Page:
• Patient Callback Program Pharmacist-led callback programs are facilitating identification and resolution of drug-related problems experienced by oncology patients (Dr. H. Bliss Murphy Cancer Centre)36. To ensure that pathways capture relevant, often time-sensitive, aes , those pathways are specific to each anticancer drug. One example (The Ottawa Hospital, Ottawa, ON) involves a program for patients whose oral m tor- targeted agents are dispensed at a cancer centre: pharmacists call the patient on days 7, 14, 28, and 49 (and at other times based on patient status) to help proactively manage emerging toxicities. A pilot quality improvement study being organized at Sunnybrook Odette Cancer Centre (Toronto, ON) will investigate the value of developing program-specific patient navigation binders with self-management tools and important disease- and treatment-related information. These types of initiatives improve the chances that patient toxicities will be managed in a timely fashion, thus reducing the occurrence of progressive aes and, potentially, acute-care visits.

3.5.3  Oncology Nurses

Across Canada, nurses are playing an integral role in the identification and management of everolimus- related toxicities. The Canadian Association of Nurses in Oncology released a position paper promoting evidence-based and timely support for patients on oral therapy—and their families. The paper identifies a shift in responsibility for administering medications from knowledgeable oncology nurses to family members, patients, home care agencies, and non-oncology-focused inpatient facilities37.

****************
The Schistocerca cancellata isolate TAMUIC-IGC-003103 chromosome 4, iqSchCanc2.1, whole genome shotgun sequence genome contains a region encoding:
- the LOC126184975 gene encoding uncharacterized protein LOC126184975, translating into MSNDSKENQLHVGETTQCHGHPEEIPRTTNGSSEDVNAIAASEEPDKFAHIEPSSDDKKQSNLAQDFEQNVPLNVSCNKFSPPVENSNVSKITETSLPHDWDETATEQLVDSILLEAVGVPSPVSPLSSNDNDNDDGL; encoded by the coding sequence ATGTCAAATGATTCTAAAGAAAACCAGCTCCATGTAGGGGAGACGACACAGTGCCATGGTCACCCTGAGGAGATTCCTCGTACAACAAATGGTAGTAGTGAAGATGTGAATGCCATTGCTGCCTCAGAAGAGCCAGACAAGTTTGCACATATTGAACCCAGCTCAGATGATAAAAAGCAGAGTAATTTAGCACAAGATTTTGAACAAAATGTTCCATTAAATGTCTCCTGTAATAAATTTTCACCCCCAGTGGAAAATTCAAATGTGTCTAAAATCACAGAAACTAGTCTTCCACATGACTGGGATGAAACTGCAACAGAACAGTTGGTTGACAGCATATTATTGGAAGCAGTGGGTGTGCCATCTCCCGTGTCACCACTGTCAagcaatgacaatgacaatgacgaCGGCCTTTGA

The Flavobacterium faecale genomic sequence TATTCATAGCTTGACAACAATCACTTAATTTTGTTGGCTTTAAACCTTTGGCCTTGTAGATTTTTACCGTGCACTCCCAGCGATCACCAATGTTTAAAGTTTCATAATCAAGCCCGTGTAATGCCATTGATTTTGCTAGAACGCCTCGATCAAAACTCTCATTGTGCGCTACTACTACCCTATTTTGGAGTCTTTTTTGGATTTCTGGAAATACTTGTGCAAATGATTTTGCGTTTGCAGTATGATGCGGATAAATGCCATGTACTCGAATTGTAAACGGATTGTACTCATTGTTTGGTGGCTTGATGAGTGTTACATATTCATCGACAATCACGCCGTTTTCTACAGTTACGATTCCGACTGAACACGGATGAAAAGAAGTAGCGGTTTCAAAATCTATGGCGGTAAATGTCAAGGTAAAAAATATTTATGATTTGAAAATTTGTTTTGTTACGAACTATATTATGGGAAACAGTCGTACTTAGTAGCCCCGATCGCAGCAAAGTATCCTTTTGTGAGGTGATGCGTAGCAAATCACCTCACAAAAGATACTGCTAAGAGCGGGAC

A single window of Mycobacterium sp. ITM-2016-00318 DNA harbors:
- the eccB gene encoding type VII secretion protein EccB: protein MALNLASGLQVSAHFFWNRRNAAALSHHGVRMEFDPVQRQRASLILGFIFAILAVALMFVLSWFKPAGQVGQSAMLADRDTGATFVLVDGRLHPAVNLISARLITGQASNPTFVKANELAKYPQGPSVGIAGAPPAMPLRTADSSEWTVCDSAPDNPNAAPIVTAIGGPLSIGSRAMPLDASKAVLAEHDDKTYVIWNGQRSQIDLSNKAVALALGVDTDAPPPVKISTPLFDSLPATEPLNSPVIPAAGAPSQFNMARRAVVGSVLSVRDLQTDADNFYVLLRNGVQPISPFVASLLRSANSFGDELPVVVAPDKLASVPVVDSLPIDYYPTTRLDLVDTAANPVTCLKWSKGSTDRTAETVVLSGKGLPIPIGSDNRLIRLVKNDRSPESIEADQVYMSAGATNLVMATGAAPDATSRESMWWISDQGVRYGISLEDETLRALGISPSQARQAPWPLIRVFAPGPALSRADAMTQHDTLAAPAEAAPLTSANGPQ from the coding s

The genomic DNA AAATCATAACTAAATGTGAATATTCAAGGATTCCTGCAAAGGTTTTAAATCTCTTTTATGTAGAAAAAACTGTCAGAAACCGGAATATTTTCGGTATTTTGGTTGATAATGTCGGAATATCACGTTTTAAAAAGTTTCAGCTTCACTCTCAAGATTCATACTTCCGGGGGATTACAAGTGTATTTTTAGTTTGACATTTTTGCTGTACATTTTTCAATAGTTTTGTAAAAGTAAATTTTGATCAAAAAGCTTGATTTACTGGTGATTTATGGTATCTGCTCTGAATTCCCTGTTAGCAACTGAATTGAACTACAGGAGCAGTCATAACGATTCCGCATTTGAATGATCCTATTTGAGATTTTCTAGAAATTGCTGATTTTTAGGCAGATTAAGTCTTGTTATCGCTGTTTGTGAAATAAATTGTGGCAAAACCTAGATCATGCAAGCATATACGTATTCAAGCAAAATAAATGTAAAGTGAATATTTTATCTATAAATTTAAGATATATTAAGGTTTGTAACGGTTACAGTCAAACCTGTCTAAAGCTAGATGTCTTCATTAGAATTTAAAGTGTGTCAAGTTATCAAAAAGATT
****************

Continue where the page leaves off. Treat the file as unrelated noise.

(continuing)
One nurse-led, patient-focused oral therapy navigator program in Canada (Simcoe Muskoka Regional Cancer Centre, Barrie, ON) helps patients and their families demonstrate self-efficacy with behaviors surrounding oral treatments38. Patients receive education, coaching, support, advocacy, and assistance in overcoming barriers to adherence to treatment. Through the program,

  • patients receive an initial 60-minute individual education session delivered by an oral therapy nurse navigator.

  • patients who have obtained their medication and are ready to start therapy receive a telephone call initiated on day 1 by the oral therapy nurse.

During that call,

  • medication, dose, administration, safety, and adherence are reviewed; and

  • patients are reminded of the contact information they should use for any symptom concerns.

  • patients receive another planned telephone call on day 10 of treatment. At that point, the nurse makes an assessment for early everolimus side effects such as stomatitis and rash.

Education is consistently reinforced. Patients are requested to come to the clinic for an in-person assessment if they develop symptoms, and they visit the oral therapy nurse navigator monthly during ongoing treatment.

3.5.4  Challenges

Establishing new approaches to health care delivery is often associated with challenges, and developing models of care that comprehensively address toxici-ties relevant to oral anticancer drugs is no exception. In particular,

  • few evidence-based guidelines are available about the optimal management of patients on oral targeted cancer therapies (compared with classical intravenous chemotherapy).